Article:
I think last week marked my 27th trip to Moldova. I don’t even know if I’ve been to the grocery store 27 times.

Our team was fabulous and I’m still processing everything God allowed us to experience, collectively and personally. The group is home now and I’m traveling in Africa for more work. With so many trips following Moldova I knew it was possible I wouldn’t have the time to digest what I’d already experienced. However, this morning I’m finding myself with a rare few hours before my next meeting and so I thought I’d take this chance to share a little.

Our team worked in a militant-run section of the country called Transnistria and, as you’ve read on the blog, wonderful things happened. However, at some point toward the end of the week I became completely aware that some of my thoughts were of Chisinau and the children at the very first orphanage I ever worked with. In a typical year I’d average 5-6 trips to Moldova. I’ve never been in the country and not at least stopped by the orphanage to see the children–my children. I’ve watched them grow up and have been a part of their lives in countless ways.


I think last week I realized things would be different there this time. For different reasons, two years have passed since I was in Moldova. It’s one thing to watch your sibling’s or friend’s children grow—it’s another thing to watch 300 children grow. The long-time orphanage director retired this Spring, Galina now lives in Nashville with me and my sweet Mihai has graduated from the 9th grade and is no longer living at the orphanage. The list of names of children who are no longer there goes on and on and the thoughts overwhelmed me in ways I didn’t expect.

God expanded my heart to hold all the children who would drink in the love I could pour out to them. He has allowed me to hold them, hug them, cheer them on, listen to their hurts and their fears, pray with them—for them, take them to doctors, dentists, optometrists, bury their parents, hold their newborn children and give them loving, healthy places to lay their sweet faces each night and let them drift off to sleep wrapped in the blankets we’d explained to them were like the arms of God.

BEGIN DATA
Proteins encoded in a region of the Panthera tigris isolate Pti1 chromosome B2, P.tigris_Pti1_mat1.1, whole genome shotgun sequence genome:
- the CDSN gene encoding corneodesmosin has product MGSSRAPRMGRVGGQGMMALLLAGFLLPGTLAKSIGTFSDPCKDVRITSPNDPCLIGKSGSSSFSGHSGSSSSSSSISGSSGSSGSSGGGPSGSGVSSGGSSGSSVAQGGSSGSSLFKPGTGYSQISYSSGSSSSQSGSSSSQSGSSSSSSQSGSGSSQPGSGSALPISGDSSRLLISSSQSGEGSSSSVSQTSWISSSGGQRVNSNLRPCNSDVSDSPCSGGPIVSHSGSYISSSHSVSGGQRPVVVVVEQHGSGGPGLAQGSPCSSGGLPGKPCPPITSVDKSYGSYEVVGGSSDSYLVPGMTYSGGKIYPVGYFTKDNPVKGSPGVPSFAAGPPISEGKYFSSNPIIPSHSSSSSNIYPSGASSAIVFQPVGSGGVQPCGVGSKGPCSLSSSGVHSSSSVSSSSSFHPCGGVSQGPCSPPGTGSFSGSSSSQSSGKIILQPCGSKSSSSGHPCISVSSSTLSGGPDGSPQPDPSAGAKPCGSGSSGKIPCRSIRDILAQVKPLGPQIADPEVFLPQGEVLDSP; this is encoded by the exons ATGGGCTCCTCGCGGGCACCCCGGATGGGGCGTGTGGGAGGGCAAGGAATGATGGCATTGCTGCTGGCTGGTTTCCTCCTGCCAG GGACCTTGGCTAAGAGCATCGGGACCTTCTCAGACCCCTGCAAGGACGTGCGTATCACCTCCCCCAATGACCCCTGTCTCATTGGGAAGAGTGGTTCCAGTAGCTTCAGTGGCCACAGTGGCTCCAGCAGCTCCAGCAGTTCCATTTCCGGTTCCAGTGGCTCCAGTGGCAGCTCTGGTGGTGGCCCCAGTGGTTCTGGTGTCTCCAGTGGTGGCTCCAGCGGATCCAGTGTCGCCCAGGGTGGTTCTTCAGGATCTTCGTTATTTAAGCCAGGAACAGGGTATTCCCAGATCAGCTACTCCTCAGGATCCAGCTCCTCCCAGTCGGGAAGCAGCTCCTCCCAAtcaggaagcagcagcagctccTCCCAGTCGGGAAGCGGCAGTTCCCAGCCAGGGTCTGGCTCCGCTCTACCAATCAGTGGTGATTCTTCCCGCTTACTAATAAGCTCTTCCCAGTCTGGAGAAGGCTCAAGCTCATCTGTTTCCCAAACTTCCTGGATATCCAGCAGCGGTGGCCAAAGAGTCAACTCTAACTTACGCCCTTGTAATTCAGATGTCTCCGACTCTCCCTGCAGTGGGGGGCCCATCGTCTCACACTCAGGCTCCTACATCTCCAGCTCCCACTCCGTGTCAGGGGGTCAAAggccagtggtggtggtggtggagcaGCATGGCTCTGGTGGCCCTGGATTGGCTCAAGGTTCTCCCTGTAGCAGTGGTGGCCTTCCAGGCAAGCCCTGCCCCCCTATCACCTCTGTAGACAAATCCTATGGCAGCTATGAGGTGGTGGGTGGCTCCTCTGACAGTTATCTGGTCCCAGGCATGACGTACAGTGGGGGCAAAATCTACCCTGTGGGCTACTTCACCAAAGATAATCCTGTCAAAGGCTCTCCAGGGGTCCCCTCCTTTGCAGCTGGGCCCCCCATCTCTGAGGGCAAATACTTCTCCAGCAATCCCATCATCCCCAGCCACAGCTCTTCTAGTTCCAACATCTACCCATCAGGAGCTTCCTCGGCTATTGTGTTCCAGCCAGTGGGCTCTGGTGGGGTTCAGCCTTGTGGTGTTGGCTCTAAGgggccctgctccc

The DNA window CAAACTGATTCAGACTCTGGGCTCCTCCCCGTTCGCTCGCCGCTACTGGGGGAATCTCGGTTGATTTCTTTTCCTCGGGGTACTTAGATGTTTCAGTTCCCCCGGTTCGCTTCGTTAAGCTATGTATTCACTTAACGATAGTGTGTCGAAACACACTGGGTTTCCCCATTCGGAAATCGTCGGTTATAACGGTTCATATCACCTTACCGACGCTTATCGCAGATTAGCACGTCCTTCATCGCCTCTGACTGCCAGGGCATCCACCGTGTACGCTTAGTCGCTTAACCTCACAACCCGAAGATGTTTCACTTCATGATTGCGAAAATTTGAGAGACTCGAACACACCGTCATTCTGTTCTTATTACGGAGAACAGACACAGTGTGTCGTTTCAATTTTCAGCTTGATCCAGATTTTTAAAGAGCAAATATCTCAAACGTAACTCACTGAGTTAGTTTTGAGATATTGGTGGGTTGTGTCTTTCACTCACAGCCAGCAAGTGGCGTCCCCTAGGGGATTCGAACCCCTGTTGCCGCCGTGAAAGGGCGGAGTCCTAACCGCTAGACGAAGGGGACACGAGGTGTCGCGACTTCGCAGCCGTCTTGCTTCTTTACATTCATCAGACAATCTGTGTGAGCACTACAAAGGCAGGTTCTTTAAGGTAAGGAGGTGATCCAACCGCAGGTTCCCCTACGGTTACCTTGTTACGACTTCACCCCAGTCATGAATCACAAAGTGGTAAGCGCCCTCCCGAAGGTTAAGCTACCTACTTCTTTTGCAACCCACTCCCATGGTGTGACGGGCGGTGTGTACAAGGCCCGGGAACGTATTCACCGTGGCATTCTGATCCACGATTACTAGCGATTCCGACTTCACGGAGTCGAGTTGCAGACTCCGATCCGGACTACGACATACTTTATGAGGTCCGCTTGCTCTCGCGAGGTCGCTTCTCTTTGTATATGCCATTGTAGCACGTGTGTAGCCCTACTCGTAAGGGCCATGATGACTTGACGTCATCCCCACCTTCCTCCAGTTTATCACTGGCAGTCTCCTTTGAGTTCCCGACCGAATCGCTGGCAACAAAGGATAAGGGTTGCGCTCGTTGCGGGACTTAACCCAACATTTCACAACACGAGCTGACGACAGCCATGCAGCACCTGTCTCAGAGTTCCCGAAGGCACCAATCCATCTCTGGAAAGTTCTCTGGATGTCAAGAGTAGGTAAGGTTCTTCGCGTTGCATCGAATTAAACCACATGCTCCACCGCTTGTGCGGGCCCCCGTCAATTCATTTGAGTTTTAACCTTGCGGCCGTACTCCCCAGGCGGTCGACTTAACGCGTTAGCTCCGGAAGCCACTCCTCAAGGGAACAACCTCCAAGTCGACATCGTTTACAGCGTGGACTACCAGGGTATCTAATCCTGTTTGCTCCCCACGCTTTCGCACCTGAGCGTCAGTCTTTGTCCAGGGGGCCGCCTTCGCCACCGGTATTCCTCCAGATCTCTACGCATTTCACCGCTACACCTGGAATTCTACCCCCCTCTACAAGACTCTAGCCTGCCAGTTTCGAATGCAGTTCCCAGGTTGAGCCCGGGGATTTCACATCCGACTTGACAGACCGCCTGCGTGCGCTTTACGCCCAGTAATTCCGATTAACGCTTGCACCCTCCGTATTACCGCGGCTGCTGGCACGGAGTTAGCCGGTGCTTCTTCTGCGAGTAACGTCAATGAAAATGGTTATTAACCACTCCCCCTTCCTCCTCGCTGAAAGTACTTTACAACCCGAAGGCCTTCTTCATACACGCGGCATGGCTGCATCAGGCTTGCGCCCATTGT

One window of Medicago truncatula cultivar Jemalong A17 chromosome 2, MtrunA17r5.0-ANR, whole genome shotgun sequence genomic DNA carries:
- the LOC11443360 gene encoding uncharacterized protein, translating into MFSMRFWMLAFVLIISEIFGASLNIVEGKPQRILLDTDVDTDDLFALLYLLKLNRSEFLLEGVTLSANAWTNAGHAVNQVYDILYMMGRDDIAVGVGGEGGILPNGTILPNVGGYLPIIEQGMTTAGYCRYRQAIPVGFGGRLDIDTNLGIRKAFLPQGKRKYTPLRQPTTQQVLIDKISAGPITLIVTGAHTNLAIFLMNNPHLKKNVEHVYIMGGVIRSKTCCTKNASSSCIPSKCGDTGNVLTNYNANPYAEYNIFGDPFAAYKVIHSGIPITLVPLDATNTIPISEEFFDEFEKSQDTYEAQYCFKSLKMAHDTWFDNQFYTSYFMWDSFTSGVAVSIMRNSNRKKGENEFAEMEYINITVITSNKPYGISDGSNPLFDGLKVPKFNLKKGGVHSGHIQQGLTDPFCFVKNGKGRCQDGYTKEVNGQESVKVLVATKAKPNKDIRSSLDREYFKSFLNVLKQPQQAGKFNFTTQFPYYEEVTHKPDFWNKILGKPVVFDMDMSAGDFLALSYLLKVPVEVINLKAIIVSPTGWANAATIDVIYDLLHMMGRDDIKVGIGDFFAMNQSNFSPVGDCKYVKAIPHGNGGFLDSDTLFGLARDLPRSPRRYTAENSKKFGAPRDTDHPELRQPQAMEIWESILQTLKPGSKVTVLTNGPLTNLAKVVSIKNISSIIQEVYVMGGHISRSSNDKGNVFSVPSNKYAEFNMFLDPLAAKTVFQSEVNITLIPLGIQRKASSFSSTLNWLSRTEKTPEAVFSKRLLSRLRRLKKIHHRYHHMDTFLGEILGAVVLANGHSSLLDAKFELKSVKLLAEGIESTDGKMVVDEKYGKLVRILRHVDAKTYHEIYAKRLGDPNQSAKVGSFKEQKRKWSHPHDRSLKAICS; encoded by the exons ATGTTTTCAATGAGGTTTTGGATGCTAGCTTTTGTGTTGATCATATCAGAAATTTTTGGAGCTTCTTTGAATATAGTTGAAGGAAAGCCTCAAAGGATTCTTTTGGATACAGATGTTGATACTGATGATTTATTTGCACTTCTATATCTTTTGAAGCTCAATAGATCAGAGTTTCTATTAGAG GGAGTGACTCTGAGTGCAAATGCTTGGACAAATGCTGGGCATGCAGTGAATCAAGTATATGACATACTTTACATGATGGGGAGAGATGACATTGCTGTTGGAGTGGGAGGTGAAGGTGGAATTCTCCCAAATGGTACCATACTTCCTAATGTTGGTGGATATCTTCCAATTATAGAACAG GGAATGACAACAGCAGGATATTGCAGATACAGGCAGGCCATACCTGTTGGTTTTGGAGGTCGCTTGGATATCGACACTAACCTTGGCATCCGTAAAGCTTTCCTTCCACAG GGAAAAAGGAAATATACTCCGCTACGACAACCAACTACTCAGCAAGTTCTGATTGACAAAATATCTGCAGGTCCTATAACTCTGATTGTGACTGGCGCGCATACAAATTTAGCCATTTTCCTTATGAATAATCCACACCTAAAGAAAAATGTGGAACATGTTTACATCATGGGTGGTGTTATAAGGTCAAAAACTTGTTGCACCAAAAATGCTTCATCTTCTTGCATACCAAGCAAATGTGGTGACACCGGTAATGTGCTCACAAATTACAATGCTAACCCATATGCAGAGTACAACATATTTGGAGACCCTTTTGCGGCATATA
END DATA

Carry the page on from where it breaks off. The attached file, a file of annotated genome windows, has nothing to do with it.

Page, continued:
The orphanage isn’t just home to hundreds of children like Galina, Mihai, Maria, Olga, Viorel, Vasile, Petrica, Denis, Anastasia, Tolea, Viorica, Luminita or Sasha…it was also home to me and the thought of going home and feeling like a stranger was one I ultimately decided not to experience. Not this time. But I will go back, because it is home. I will go back and yes, all the faces I’ve watched grow over the years will be different. There will be new faces to know and pray for. There will be new children to hold and to hug and to experience life with and to lavish with love and to share about the meaning of their beds. There will be new children who long for Hope that we have to share. That’s where you come in.


I’ve other thoughts and hope to share them with you. But, for now, just think about praying for your own heart. Think about praying for God to make your heart big enough to know the face and name of an orphan. Think about praying for God to allow you to have the opportunity to go with Sweet Sleep next year and change the life of a Michlei, or a Ion or a Katerina.

Your life will be blessed forever. That, I can promise you.

Sweetly,
jen

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